THE SQUARE DEAL OF THEODORE ROOSEVELT
Theodore Roosevelt’s ascendancy to the presidency in 1901 after the assassination of William McKinley brought to office a man unafraid to use the power of the government to address the evils of society. In 1902 Roosevelt helped to mediate a strike between the United Mine Workers and the coal companies. Roosevelt stated that the agreement was a “Square Deal” for both sides. This term would be used throughout his time in office to emphasize that government intervention could help the plight of ordinary Americans.
Roosevelt was reelected in 1904, and in 1906 Roosevelt supported legislation that was progressive in nature. He supported the Hepburn Act, which gave teeth to the Interstate Commerce Commission, designed to further regulate interstate shippers, and the creation of the Pure Food and Drug Act and the Meat Inspection Act, The writings of many muckrakers, including Upton Sinclair’s The Jungle, highlighted many of the problems of the food industry addressed in these bills.
Roosevelt also used the federal government to aggressively investigate and prosecute illegal trusts and holding companies (both described in Chapter 14). The Sherman Antitrust Act had been in place since 1890, yet neither President Cleveland or President McKinley had ordered its enforcement on a regular basis. To many Americans it appeared that a small group of Wall Street bankers controlled the entire American economy (this complaint would be echoed many times in the twentieth century). Roosevelt had the Justice Department sue the Northern Securities Company, a holding company that controlled many American railroads, Standard Oil, and the American Tobacco Company. All were partially broken up as a result of these government actions. By the end of his time in office, Roosevelt had taken on 45 major American corporations. It should be emphasized that Theodore Roosevelt was not antibusiness; however, he did strongly believe that corporations who abused their power should be punished.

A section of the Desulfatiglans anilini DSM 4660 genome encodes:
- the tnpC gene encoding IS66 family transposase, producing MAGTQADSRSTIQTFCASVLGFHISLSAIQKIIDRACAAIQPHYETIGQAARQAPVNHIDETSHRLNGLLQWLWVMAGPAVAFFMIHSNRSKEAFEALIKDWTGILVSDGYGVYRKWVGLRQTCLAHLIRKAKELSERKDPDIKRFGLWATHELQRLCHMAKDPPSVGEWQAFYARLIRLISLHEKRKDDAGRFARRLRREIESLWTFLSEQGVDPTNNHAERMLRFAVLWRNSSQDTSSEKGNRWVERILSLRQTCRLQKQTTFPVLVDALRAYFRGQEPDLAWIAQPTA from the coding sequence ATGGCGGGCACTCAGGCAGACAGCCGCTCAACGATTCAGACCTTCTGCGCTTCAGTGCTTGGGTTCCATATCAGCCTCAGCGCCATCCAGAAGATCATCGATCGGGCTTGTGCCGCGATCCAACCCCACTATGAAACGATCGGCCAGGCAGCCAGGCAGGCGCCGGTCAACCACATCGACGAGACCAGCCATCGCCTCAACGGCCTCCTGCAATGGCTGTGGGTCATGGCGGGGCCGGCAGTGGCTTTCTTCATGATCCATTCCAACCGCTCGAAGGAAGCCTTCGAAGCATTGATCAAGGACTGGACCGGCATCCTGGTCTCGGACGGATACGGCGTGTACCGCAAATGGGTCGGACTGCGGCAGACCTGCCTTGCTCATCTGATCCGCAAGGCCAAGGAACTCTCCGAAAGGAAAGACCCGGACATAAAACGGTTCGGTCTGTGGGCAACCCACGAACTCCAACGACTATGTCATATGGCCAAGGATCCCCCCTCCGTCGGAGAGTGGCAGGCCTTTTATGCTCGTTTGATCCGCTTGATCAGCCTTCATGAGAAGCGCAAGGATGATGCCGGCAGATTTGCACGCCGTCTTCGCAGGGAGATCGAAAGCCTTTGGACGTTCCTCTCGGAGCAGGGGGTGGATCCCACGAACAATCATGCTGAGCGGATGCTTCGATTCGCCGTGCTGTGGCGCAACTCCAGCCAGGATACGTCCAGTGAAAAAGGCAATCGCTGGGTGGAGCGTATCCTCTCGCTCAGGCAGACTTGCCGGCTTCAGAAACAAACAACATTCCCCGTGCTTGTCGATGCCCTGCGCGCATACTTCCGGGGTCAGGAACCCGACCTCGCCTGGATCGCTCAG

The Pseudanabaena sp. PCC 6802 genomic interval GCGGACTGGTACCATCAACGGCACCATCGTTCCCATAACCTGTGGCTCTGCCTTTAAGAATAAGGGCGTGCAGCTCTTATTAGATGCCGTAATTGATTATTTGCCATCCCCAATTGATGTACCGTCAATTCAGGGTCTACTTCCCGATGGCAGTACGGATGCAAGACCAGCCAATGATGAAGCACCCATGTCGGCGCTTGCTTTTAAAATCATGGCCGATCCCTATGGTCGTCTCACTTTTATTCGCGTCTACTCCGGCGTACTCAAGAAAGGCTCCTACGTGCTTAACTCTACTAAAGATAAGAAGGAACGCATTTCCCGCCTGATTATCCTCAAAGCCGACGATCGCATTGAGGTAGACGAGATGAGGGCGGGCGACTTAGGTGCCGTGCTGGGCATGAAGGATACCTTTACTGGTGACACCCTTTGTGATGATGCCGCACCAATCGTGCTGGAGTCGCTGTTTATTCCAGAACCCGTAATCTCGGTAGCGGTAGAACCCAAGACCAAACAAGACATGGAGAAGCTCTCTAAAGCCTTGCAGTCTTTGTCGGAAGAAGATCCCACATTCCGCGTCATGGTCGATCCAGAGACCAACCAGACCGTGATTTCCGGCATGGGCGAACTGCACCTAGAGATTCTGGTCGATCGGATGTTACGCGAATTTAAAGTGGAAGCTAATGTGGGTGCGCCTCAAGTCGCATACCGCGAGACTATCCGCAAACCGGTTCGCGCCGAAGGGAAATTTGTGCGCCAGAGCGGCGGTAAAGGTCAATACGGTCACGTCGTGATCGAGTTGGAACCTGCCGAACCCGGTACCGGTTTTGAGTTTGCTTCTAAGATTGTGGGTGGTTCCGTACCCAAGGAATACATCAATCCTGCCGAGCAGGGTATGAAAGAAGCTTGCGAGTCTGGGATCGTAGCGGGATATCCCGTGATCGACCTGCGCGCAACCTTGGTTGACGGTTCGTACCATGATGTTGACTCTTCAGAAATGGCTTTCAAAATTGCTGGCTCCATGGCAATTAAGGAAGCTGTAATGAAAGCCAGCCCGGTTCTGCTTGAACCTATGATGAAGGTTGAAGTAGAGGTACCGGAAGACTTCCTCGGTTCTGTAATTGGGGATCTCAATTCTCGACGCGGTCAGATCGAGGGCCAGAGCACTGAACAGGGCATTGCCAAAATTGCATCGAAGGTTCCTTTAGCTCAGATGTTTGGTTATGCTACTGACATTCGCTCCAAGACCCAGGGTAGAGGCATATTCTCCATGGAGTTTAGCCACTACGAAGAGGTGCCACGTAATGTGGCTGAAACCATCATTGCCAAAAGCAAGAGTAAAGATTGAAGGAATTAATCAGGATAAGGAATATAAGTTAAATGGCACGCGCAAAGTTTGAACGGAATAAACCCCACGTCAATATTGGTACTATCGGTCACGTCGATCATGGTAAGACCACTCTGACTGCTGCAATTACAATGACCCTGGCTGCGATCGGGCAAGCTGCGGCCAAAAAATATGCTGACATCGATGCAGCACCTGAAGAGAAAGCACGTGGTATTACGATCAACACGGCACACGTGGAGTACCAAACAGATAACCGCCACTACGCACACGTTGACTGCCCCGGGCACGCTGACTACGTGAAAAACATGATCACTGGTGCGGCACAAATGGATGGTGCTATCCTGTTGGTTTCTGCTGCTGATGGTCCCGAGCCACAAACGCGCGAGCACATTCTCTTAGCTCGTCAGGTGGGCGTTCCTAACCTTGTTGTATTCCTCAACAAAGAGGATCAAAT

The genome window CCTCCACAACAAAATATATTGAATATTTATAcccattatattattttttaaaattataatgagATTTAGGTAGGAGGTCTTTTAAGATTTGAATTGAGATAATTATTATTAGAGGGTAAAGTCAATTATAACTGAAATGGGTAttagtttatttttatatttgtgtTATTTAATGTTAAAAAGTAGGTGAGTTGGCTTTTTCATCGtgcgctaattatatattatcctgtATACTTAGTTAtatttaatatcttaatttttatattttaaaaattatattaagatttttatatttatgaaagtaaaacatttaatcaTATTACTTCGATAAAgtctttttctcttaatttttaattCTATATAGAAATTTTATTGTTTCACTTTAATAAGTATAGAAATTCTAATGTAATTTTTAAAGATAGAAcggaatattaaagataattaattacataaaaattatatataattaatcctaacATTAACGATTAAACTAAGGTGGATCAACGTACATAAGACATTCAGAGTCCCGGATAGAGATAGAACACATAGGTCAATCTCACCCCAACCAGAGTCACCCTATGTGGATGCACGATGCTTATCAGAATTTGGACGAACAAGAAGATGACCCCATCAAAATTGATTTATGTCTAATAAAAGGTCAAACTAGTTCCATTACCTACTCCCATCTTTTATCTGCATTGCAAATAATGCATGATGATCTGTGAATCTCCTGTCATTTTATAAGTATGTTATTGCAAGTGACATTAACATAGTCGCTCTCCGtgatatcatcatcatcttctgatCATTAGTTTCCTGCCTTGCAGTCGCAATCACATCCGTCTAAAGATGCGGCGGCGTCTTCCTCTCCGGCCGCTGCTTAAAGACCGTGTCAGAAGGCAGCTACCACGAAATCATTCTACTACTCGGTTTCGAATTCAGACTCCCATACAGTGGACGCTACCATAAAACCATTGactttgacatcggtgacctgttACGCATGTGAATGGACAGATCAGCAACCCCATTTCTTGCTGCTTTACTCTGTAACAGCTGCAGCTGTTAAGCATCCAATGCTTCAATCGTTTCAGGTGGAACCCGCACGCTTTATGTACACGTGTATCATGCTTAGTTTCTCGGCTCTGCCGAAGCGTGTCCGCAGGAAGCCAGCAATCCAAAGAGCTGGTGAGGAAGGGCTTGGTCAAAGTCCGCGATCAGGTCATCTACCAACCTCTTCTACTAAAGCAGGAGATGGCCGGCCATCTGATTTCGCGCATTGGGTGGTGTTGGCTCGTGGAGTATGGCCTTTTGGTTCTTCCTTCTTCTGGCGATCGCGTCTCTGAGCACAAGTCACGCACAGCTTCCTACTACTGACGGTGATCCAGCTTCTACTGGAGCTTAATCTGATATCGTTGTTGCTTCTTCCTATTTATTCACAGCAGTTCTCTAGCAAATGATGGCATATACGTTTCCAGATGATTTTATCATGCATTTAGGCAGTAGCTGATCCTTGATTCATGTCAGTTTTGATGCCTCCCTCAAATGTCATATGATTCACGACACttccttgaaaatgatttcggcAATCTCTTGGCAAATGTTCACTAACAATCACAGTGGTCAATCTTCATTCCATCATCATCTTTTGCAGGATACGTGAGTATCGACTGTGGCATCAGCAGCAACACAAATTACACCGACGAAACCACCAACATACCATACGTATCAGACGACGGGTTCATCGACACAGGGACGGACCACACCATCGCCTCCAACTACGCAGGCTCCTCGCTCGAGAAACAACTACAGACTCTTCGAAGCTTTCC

Roosevelt also enacted other measures applauded by progressives. In 1905 he created the United States Forest Service, which soon acted to set aside 200 million acres of land for national forests. The Sixteenth Amendment, enacted in 1913, authorized the collection of federal income taxes, which could be collected largely from the wealthy (the income of the federal government had been previously collected from tariffs; progressives argued that to pay for them the prices of goods sold to the working classes were artificially high). In the end the “Square Deal” was based on the idea of creating a level playing field, Roosevelt was not against trusts; he opposed trusts that were harmful to the economy. He supported Standard Oil, for example, because of the benefits he said it brought to America.